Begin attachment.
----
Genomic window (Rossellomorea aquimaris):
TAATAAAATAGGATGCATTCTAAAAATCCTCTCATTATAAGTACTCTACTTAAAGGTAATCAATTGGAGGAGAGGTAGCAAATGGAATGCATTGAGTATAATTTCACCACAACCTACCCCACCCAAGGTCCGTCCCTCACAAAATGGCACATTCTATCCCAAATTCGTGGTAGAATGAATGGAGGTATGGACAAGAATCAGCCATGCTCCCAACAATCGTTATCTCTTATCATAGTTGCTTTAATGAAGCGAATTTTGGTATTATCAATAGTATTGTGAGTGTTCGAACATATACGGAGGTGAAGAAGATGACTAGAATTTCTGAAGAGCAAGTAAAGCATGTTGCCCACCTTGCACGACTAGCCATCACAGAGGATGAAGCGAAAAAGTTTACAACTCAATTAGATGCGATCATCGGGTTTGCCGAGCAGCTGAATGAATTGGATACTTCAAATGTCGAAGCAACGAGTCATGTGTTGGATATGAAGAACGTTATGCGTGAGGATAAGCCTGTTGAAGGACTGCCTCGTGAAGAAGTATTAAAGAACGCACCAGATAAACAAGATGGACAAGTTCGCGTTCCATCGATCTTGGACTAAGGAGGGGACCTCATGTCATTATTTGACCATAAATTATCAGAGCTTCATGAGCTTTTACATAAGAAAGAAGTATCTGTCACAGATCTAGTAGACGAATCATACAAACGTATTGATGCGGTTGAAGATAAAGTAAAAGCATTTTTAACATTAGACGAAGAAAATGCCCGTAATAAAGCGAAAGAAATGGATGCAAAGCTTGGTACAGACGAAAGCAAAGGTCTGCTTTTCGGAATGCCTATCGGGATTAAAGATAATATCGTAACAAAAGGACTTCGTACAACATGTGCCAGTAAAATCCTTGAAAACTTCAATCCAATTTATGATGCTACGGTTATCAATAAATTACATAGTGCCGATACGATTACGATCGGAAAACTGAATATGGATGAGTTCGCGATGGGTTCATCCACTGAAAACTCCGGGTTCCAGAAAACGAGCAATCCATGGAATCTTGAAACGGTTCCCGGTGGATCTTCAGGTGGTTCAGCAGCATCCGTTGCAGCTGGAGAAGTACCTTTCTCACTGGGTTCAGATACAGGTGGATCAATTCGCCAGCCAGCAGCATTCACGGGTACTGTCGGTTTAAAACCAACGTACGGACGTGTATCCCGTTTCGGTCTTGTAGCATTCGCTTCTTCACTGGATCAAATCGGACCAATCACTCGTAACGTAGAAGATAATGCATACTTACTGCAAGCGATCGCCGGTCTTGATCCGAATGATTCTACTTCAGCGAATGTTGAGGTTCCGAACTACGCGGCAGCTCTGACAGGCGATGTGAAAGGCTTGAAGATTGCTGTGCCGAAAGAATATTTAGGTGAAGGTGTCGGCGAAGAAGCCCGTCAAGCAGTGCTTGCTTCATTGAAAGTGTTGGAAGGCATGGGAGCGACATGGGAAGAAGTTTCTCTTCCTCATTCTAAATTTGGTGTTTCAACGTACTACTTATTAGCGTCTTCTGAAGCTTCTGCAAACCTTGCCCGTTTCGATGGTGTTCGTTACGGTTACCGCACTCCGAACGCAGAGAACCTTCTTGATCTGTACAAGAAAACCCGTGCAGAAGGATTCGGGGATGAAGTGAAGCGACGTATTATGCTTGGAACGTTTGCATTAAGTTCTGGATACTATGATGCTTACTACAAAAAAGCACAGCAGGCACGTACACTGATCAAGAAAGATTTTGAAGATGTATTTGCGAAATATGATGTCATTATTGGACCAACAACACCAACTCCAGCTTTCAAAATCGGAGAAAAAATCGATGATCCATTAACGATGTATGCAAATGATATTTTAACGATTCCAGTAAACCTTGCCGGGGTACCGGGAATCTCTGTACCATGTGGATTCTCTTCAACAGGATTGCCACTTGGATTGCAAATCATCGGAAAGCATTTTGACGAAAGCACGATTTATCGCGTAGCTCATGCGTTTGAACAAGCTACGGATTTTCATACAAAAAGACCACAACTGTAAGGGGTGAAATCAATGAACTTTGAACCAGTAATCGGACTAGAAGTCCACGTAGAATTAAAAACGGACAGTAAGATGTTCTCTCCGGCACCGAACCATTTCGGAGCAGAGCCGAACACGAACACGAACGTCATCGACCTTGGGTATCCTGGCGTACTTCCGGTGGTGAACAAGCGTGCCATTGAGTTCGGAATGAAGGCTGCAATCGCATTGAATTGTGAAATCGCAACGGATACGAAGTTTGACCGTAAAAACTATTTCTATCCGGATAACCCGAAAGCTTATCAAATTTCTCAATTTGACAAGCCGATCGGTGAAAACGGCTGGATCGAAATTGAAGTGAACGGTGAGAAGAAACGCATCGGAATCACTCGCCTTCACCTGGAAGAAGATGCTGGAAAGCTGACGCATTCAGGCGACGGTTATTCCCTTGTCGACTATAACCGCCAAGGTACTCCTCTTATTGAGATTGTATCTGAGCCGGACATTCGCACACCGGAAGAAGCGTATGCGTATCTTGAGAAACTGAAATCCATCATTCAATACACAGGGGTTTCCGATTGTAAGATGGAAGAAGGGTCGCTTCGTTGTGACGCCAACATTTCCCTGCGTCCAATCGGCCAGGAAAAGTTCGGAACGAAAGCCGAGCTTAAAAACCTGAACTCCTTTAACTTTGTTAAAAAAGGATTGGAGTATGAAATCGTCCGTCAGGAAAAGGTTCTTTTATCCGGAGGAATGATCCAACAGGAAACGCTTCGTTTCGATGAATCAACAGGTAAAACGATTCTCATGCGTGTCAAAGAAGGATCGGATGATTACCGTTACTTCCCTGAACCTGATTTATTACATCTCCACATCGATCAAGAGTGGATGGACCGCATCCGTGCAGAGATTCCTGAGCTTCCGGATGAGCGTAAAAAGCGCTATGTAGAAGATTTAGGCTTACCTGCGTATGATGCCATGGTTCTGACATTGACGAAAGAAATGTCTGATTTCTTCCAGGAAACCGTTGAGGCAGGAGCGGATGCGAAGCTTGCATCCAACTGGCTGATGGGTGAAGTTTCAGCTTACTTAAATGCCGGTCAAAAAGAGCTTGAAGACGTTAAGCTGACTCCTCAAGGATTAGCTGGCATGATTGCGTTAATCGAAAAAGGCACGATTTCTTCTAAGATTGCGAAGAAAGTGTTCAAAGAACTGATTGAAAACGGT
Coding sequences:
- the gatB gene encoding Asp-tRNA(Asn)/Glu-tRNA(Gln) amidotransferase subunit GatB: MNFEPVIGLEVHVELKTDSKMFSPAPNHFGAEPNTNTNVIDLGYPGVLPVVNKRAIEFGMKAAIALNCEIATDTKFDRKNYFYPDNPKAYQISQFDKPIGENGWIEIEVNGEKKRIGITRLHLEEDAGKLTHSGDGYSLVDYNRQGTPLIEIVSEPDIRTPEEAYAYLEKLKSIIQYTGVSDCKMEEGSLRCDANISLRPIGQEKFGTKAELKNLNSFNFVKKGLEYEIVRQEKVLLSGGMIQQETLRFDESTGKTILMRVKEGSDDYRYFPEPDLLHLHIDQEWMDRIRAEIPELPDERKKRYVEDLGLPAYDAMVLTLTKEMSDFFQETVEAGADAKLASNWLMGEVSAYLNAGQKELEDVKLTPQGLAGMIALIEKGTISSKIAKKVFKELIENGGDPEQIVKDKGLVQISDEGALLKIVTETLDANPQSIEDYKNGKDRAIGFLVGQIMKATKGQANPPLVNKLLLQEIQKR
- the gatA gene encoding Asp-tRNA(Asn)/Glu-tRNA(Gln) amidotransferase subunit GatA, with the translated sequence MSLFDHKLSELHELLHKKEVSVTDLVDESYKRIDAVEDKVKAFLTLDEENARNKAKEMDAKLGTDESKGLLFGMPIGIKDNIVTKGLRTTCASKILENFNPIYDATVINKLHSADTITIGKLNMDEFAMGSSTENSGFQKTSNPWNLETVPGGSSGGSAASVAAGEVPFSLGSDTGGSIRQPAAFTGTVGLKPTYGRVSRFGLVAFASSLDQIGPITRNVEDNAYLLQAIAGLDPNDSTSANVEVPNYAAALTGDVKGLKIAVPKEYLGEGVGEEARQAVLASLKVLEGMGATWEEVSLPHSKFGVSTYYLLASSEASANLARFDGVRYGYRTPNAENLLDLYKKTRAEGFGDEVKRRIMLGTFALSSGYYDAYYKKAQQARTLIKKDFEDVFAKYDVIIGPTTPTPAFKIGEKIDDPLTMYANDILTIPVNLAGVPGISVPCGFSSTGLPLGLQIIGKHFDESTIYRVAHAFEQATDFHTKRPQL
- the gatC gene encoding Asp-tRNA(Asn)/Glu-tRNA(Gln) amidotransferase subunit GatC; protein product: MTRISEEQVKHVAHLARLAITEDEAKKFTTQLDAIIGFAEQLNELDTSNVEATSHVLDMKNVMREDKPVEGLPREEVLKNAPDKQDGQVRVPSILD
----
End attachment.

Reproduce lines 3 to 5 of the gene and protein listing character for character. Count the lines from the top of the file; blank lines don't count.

Coding sequences:
- the gatB gene encoding Asp-tRNA(Asn)/Glu-tRNA(Gln) amidotransferase subunit GatB: MNFEPVIGLEVHVELKTDSKMFSPAPNHFGAEPNTNTNVIDLGYPGVLPVVNKRAIEFGMKAAIALNCEIATDTKFDRKNYFYPDNPKAYQISQFDKPIGENGWIEIEVNGEKKRIGITRLHLEEDAGKLTHSGDGYSLVDYNRQGTPLIEIVSEPDIRTPEEAYAYLEKLKSIIQYTGVSDCKMEEGSLRCDANISLRPIGQEKFGTKAELKNLNSFNFVKKGLEYEIVRQEKVLLSGGMIQQETLRFDESTGKTILMRVKEGSDDYRYFPEPDLLHLHIDQEWMDRIRAEIPELPDERKKRYVEDLGLPAYDAMVLTLTKEMSDFFQETVEAGADAKLASNWLMGEVSAYLNAGQKELEDVKLTPQGLAGMIALIEKGTISSKIAKKVFKELIENGGDPEQIVKDKGLVQISDEGALLKIVTETLDANPQSIEDYKNGKDRAIGFLVGQIMKATKGQANPPLVNKLLLQEIQKR
- the gatA gene encoding Asp-tRNA(Asn)/Glu-tRNA(Gln) amidotransferase subunit GatA, with the translated sequence MSLFDHKLSELHELLHKKEVSVTDLVDESYKRIDAVEDKVKAFLTLDEENARNKAKEMDAKLGTDESKGLLFGMPIGIKDNIVTKGLRTTCASKILENFNPIYDATVINKLHSADTITIGKLNMDEFAMGSSTENSGFQKTSNPWNLETVPGGSSGGSAASVAAGEVPFSLGSDTGGSIRQPAAFTGTVGLKPTYGRVSRFGLVAFASSLDQIGPITRNVEDNAYLLQAIAGLDPNDSTSANVEVPNYAAALTGDVKGLKIAVPKEYLGEGVGEEARQAVLASLKVLEGMGATWEEVSLPHSKFGVSTYYLLASSEASANLARFDGVRYGYRTPNAENLLDLYKKTRAEGFGDEVKRRIMLGTFALSSGYYDAYYKKAQQARTLIKKDFEDVFAKYDVIIGPTTPTPAFKIGEKIDDPLTMYANDILTIPVNLAGVPGISVPCGFSSTGLPLGLQIIGKHFDESTIYRVAHAFEQATDFHTKRPQL